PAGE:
Comment by Anonymous Coward — 6 Nov 2010 @ 8:01 PM

  89. The lack of evidence means you can’t summarily dismiss, this not being a court of law.

    Hansen in that book review linked above is quoted saying there isn’t enough evidence available to make a scientific conclusion, and then as stating his personal opinion that it’s possible if every bit of carbon is burned fast.

    Those aren’t inconsistent statements.

    I recall — vaguely — one paper, some decades ago, that suggested the upper atmosphere could lose enough hydrogen, removing water from the biosphere, to cause a runaway.

    But this is a “what’s the worst thing you can imagine” question, not something about which you get people writing much in the journals.

    It would be really, really stupid to burn all the carbon fast.
    It would be stupid to do it as fuel.
    It would be stupid to allow big asteroid strikes.
    It would be stupid in any imaginable way.

    You can be sure it would set off a methane clathrate event.
    You can be sure the oceans would go anoxic.

    Those things have happened before.
    Earth has recovered.

    Burn all the carbon?
    Forget whether you end up with — or without — a Venus result.
    Even the least worst result wastes a good planet for the foreseeable future.

    Comment by Hank Roberts — 6 Nov 2010 @ 9:53 PM

    Martin L. Weitzman*
    With climate change as prototype example, this paper analyzes the implications of structural uncertainty for the economics of low- probability, high-impact catastrophes…. the economic consequences of fat-tailed structural uncertainty (along with unsureness about high-temperature damages) can readily outweigh the effects of discounting in climate-change policy analysis.
    Mentioned at RC before

    Comment by Hank Roberts — 6 Nov 2010 @ 9:58 PM

  91. The lack of evidence means you can’t summarily dismiss, this not being a court of law.

    Hank’s response is perfect …

    We have requested several times the RC staff to state whether we can safely summarily dismiss these claims (as I suspect we can).

    The “RC staff” (whatever that means) has (at least one of them, here, in another thread) said that they believe that Hansen’s claim is not likely to be proven true.

    That’s not the same as “summarily dismissing” but is entirely consistent with the uncertainties of what the future hold – the *scientific* uncertainties.

    Even if the claim could be “summarily dismissed”, the fact that several degrees celsius warming is quite likely in the next several decades is more than enough reason to take action.

    Comment by dhogaza — 6 Nov 2010 @ 11:27 PM

  92. Hansen’s narrative in his book Storms of My Grandchildren (2009) does suggest that burning all coal may result in a runaway greenhouse situation somewhat like Venus. But I did not find his estimate of probability of its occurrence. I understand that the scenario was mentioned as precaution rather than projection. I know that we can only tell a subjective order-of-magnitude guess about the probability. But I thought just such a thing is necessary in order to use it as a piece of science-based discussion. I might have failed to catch some of his words. Also, I had just read Stephen Schneider’s Science as Contact Sport, so I might be too harsh as an “uncertainty cop”.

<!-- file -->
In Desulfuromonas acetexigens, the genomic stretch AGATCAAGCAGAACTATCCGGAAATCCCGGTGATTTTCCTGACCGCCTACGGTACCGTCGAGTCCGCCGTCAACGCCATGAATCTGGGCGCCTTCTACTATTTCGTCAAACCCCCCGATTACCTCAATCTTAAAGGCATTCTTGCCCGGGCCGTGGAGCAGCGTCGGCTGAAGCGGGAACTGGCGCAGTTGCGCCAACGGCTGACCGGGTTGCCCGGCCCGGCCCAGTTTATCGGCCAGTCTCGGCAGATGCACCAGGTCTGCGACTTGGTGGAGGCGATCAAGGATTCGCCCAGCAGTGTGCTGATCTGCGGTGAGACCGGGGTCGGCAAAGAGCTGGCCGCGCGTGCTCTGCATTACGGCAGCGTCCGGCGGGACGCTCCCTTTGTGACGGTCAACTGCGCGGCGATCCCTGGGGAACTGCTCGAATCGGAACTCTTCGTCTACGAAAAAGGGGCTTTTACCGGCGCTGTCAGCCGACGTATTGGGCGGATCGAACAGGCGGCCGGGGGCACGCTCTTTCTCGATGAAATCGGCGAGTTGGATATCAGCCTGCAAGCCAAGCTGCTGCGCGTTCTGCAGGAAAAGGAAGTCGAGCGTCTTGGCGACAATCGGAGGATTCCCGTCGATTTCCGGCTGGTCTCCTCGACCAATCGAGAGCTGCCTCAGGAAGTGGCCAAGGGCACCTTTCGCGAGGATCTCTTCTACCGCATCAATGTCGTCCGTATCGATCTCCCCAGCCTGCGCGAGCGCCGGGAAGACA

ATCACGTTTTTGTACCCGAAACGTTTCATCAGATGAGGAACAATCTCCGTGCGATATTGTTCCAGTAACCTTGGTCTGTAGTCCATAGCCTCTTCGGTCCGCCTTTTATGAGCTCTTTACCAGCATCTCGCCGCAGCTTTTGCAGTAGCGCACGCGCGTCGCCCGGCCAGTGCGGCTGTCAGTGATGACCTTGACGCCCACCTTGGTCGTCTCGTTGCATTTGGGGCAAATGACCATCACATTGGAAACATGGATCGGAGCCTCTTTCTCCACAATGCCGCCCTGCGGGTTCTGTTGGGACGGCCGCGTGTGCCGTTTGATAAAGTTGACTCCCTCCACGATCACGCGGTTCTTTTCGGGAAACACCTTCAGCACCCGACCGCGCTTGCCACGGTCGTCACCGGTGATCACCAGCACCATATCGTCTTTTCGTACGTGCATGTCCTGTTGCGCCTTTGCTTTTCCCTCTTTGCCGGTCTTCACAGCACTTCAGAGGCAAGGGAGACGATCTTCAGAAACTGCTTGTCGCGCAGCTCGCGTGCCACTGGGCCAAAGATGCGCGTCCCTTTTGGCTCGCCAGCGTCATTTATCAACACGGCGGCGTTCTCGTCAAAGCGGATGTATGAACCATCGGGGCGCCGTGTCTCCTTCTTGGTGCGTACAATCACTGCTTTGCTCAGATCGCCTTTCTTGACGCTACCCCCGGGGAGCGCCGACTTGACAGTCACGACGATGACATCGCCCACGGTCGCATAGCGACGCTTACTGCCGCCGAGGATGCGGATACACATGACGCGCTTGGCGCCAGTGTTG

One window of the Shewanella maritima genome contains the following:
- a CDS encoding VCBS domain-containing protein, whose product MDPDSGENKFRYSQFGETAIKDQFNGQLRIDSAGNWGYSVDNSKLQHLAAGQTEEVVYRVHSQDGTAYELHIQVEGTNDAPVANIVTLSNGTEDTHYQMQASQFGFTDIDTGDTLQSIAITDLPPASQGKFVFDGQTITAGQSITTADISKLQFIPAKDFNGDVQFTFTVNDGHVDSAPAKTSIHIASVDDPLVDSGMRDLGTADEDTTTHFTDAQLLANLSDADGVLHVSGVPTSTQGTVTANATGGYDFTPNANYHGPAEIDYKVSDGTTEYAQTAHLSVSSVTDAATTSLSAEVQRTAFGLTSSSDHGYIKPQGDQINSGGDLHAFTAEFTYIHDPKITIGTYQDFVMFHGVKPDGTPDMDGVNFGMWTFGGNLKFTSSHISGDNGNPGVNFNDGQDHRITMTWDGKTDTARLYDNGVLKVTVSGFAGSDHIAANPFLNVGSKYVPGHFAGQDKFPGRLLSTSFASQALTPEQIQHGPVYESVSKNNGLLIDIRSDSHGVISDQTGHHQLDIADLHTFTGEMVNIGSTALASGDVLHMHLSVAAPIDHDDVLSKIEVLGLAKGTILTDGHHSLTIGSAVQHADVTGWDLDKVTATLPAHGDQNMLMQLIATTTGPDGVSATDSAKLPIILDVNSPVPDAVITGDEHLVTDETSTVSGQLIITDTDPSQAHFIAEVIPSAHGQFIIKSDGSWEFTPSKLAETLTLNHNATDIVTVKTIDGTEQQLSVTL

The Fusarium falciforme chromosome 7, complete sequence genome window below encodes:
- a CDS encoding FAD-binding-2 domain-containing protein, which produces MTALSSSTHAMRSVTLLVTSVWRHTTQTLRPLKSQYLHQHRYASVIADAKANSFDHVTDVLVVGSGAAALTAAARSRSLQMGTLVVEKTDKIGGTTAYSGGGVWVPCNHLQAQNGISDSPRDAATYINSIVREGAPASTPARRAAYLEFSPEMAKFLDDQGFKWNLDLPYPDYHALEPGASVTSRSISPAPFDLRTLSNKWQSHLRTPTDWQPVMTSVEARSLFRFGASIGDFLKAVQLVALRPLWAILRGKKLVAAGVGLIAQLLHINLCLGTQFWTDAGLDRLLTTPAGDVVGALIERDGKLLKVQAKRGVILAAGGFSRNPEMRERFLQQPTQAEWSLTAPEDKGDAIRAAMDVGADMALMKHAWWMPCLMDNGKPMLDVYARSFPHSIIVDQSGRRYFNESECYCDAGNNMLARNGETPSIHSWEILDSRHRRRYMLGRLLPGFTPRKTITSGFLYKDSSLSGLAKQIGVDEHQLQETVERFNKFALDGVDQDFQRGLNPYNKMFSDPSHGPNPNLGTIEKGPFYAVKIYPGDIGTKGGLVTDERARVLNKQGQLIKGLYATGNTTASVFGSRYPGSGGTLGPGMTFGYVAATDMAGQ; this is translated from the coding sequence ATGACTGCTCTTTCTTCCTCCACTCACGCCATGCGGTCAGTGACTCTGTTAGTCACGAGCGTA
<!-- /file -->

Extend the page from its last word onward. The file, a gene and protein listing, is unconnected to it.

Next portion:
On the other hand, the quotation by Hank Roberts (#85) from the article by Hansen et al. (2007) in Philosophical Transactions of the Royal Society, “dramatic climate change, yielding a different planet than the one on which civilization developed…” does not necessary mean the runaway greenhouse situation (which, I suppose, that all the ocean eventually evaporates).

    I think that the state without continental ice sheets (even in East Antarctica) and the present state are different regimes of the planetary climate. (I remember some geologists call them hothouse and icehouse regimes though I do not remember an exact quotation.) And I subjectively think that probability that fossil fuel combustion triggers a transition to another regime with no return is not negligible, though I think that the transition must take many thousands of years. I guess (just guess) that the reviewers of the Phil. Trans. article interpreted the paragraph in question like that, rather than complete loss of the ocean.

    Comment by Kooiti Masuda — 6 Nov 2010 @ 11:48 PM

  93. Since people have been curious about Hansen’s statements…

    To be fair, quite a lot of uncertainty exists in precisely what conditions get you across the SKI limit, particularly with cloud feedbacks in a moist atmosphere (to which virtually nothing is known). But there’s work that concludes that it is rather insensitive to the CO2 concentration of the atmosphere. In fact, Kasting and Ackerman (1986) show that at some 100 bars of CO2 in the atmosphere, the surface temperature, although at several hundred degrees C, is not in a “runaway greenhouse point” (i.e., liquid water is still stable at the surface). The oceans provide a couple hundred bars of atmosphere-equivalent vapor, and in the limit of strong water vapor feedback can dilute any other infrared absorbing components. You can make CO2 more important by throwing several hundred bars of it in the air, or making the oceans smaller, but now I think we’re just getting academic rather than the plausibility of “burning all the coal.” Kasting (1988) describe the runaway greenhouse in good detail.